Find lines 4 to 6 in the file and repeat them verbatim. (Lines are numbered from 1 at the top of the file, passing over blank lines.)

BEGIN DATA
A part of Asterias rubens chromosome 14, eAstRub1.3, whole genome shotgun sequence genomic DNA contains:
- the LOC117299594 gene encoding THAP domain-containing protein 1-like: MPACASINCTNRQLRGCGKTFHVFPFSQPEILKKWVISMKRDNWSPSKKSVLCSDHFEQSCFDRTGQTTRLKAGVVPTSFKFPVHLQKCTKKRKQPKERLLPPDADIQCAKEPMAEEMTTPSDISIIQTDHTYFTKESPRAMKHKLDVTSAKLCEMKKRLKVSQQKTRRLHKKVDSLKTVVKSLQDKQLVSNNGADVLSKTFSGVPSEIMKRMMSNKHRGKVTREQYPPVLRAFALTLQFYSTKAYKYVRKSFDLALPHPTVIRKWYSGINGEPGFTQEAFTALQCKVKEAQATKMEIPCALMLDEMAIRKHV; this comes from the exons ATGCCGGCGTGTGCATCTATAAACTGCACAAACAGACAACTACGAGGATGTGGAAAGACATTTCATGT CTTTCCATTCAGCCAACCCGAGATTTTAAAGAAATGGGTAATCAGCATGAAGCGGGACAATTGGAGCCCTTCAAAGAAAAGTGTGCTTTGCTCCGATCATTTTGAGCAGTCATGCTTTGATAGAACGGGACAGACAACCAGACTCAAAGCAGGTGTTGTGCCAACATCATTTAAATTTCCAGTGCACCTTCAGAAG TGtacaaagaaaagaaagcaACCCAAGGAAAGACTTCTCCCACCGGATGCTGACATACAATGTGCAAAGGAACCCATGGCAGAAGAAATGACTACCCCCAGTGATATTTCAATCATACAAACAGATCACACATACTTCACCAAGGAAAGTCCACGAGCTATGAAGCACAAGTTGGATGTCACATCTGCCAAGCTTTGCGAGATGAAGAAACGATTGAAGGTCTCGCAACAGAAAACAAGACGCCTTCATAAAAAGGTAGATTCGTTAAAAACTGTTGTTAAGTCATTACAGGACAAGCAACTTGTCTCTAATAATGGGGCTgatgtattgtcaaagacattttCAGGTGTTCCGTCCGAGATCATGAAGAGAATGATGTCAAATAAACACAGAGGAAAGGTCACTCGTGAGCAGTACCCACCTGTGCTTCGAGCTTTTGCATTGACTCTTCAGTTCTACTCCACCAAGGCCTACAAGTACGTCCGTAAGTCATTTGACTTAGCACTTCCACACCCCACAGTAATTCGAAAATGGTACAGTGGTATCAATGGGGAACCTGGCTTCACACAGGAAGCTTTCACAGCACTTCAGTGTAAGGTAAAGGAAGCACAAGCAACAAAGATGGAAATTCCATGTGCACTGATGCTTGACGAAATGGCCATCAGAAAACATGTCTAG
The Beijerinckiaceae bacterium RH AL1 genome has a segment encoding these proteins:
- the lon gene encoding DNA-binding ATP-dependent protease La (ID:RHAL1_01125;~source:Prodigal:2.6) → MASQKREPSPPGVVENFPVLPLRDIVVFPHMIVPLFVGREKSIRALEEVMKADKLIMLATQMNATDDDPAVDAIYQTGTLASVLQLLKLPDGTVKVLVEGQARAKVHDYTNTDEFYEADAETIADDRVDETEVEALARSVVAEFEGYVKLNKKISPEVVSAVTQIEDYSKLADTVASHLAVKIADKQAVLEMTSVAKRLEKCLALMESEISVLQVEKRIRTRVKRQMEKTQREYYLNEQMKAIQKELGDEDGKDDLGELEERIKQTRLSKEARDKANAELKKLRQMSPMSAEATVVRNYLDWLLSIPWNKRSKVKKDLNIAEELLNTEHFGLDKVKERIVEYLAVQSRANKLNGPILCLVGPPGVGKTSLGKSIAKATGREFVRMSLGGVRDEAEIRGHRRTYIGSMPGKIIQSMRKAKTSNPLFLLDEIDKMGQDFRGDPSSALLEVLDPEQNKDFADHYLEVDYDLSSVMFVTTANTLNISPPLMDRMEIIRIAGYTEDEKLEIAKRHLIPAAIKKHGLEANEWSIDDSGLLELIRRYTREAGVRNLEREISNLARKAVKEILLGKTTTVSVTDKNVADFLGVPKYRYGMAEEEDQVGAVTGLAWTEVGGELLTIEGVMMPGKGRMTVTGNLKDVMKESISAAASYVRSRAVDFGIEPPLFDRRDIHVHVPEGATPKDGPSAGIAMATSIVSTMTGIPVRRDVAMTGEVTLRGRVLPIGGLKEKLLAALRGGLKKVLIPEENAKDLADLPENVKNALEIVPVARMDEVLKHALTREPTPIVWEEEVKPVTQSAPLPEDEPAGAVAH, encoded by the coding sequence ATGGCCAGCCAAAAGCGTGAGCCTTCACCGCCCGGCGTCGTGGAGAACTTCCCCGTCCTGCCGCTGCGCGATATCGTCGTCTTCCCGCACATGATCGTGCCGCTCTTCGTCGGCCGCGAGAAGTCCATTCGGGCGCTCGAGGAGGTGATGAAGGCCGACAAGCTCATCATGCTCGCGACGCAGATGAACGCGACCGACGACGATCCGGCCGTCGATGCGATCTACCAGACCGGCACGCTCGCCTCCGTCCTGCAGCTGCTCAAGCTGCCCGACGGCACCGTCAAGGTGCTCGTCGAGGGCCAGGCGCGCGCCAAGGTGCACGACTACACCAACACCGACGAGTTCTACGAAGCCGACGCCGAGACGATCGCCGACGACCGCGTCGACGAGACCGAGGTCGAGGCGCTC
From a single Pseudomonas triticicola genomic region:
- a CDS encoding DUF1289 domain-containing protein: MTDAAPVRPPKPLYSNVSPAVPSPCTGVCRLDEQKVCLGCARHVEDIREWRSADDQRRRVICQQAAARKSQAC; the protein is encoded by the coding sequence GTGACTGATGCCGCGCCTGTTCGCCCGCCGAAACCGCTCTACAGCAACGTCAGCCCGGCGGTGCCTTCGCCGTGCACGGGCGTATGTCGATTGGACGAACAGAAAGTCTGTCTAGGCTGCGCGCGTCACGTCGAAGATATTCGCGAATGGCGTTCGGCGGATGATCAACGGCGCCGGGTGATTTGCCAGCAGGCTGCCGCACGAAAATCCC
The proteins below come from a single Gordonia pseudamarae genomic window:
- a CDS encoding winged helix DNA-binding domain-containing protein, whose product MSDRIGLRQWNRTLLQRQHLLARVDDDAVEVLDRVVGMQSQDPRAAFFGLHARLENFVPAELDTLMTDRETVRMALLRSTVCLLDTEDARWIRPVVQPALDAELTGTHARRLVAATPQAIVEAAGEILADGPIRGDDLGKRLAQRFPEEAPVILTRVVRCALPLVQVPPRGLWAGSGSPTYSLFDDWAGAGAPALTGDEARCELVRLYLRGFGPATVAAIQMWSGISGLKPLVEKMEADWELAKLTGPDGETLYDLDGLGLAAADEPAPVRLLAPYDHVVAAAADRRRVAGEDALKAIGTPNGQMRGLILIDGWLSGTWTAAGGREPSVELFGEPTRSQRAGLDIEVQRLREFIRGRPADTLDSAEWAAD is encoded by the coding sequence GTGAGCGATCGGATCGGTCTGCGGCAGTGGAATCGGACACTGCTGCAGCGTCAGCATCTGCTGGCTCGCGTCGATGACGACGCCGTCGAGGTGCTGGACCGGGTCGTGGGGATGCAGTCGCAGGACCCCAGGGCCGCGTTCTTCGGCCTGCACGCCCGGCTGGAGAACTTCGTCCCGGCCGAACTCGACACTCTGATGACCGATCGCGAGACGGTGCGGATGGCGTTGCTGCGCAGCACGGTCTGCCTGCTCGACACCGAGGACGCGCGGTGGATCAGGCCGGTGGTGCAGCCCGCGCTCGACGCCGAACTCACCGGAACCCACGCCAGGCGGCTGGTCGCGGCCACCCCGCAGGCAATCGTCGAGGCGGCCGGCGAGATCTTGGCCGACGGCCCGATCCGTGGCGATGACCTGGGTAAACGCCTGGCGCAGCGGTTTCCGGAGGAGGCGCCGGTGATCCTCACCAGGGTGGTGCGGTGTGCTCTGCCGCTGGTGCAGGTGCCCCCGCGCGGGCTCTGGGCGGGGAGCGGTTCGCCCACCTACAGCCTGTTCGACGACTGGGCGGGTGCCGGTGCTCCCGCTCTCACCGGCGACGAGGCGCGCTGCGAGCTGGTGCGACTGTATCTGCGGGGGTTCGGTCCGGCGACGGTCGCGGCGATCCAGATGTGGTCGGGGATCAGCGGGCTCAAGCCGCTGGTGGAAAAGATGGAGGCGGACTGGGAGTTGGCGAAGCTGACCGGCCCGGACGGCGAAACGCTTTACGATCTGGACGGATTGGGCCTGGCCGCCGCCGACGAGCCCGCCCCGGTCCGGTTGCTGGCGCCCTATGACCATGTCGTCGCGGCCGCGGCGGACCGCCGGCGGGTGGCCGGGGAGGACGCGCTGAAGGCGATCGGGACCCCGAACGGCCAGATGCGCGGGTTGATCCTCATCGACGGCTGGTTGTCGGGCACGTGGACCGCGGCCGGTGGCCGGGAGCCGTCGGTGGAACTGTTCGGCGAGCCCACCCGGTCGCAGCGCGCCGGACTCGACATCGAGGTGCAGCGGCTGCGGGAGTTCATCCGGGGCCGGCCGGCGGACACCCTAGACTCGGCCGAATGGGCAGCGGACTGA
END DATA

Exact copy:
- the lon gene encoding DNA-binding ATP-dependent protease La (ID:RHAL1_01125;~source:Prodigal:2.6) → MASQKREPSPPGVVENFPVLPLRDIVVFPHMIVPLFVGREKSIRALEEVMKADKLIMLATQMNATDDDPAVDAIYQTGTLASVLQLLKLPDGTVKVLVEGQARAKVHDYTNTDEFYEADAETIADDRVDETEVEALARSVVAEFEGYVKLNKKISPEVVSAVTQIEDYSKLADTVASHLAVKIADKQAVLEMTSVAKRLEKCLALMESEISVLQVEKRIRTRVKRQMEKTQREYYLNEQMKAIQKELGDEDGKDDLGELEERIKQTRLSKEARDKANAELKKLRQMSPMSAEATVVRNYLDWLLSIPWNKRSKVKKDLNIAEELLNTEHFGLDKVKERIVEYLAVQSRANKLNGPILCLVGPPGVGKTSLGKSIAKATGREFVRMSLGGVRDEAEIRGHRRTYIGSMPGKIIQSMRKAKTSNPLFLLDEIDKMGQDFRGDPSSALLEVLDPEQNKDFADHYLEVDYDLSSVMFVTTANTLNISPPLMDRMEIIRIAGYTEDEKLEIAKRHLIPAAIKKHGLEANEWSIDDSGLLELIRRYTREAGVRNLEREISNLARKAVKEILLGKTTTVSVTDKNVADFLGVPKYRYGMAEEEDQVGAVTGLAWTEVGGELLTIEGVMMPGKGRMTVTGNLKDVMKESISAAASYVRSRAVDFGIEPPLFDRRDIHVHVPEGATPKDGPSAGIAMATSIVSTMTGIPVRRDVAMTGEVTLRGRVLPIGGLKEKLLAALRGGLKKVLIPEENAKDLADLPENVKNALEIVPVARMDEVLKHALTREPTPIVWEEEVKPVTQSAPLPEDEPAGAVAH, encoded by the coding sequence ATGGCCAGCCAAAAGCGTGAGCCTTCACCGCCCGGCGTCGTGGAGAACTTCCCCGTCCTGCCGCTGCGCGATATCGTCGTCTTCCCGCACATGATCGTGCCGCTCTTCGTCGGCCGCGAGAAGTCCATTCGGGCGCTCGAGGAGGTGATGAAGGCCGACAAGCTCATCATGCTCGCGACGCAGATGAACGCGACCGACGACGATCCGGCCGTCGATGCGATCTACCAGACCGGCACGCTCGCCTCCGTCCTGCAGCTGCTCAAGCTGCCCGACGGCACCGTCAAGGTGCTCGTCGAGGGCCAGGCGCGCGCCAAGGTGCACGACTACACCAACACCGACGAGTTCTACGAAGCCGACGCCGAGACGATCGCCGACGACCGCGTCGACGAGACCGAGGTCGAGGCGCTC
From a single Pseudomonas triticicola genomic region:
- a CDS encoding DUF1289 domain-containing protein: MTDAAPVRPPKPLYSNVSPAVPSPCTGVCRLDEQKVCLGCARHVEDIREWRSADDQRRRVICQQAAARKSQAC; the protein is encoded by the coding sequence GTGACTGATGCCGCGCCTGTTCGCCCGCCGAAACCGCTCTACAGCAACGTCAGCCCGGCGGTGCCTTCGCCGTGCACGGGCGTATGTCGATTGGACGAACAGAAAGTCTGTCTAGGCTGCGCGCGTCACGTCGAAGATATTCGCGAATGGCGTTCGGCGGATGATCAACGGCGCCGGGTGATTTGCCAGCAGGCTGCCGCACGAAAATCCC